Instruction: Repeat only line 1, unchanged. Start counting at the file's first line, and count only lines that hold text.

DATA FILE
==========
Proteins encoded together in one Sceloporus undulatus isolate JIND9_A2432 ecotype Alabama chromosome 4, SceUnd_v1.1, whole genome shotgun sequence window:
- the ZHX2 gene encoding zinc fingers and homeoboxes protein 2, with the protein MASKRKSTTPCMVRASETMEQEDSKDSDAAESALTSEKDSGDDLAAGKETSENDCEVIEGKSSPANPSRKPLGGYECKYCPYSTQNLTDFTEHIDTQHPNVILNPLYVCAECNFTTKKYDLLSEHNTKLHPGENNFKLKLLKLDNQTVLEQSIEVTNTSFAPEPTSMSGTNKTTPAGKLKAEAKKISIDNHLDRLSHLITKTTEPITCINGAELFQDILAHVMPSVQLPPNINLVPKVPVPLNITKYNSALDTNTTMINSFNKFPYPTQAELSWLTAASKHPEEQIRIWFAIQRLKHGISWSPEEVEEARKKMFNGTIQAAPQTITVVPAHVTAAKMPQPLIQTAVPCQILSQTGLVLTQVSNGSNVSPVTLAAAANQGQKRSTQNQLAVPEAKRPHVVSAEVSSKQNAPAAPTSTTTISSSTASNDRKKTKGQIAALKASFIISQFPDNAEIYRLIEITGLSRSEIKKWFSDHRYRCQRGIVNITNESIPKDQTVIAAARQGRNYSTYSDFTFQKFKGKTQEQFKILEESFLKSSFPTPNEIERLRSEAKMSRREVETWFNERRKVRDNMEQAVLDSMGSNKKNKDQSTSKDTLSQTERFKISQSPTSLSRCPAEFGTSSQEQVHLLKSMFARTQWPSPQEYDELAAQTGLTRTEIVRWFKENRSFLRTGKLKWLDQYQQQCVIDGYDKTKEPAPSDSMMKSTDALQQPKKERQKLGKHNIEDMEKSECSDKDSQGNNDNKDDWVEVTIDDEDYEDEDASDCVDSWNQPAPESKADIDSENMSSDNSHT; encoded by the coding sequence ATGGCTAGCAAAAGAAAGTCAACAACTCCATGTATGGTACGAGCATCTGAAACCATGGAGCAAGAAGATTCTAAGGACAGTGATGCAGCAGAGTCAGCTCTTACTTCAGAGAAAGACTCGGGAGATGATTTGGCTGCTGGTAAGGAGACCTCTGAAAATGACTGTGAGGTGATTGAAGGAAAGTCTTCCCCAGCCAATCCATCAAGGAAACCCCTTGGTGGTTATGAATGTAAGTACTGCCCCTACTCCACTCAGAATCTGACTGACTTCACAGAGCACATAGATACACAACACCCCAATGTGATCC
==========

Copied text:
Proteins encoded together in one Sceloporus undulatus isolate JIND9_A2432 ecotype Alabama chromosome 4, SceUnd_v1.1, whole genome shotgun sequence window: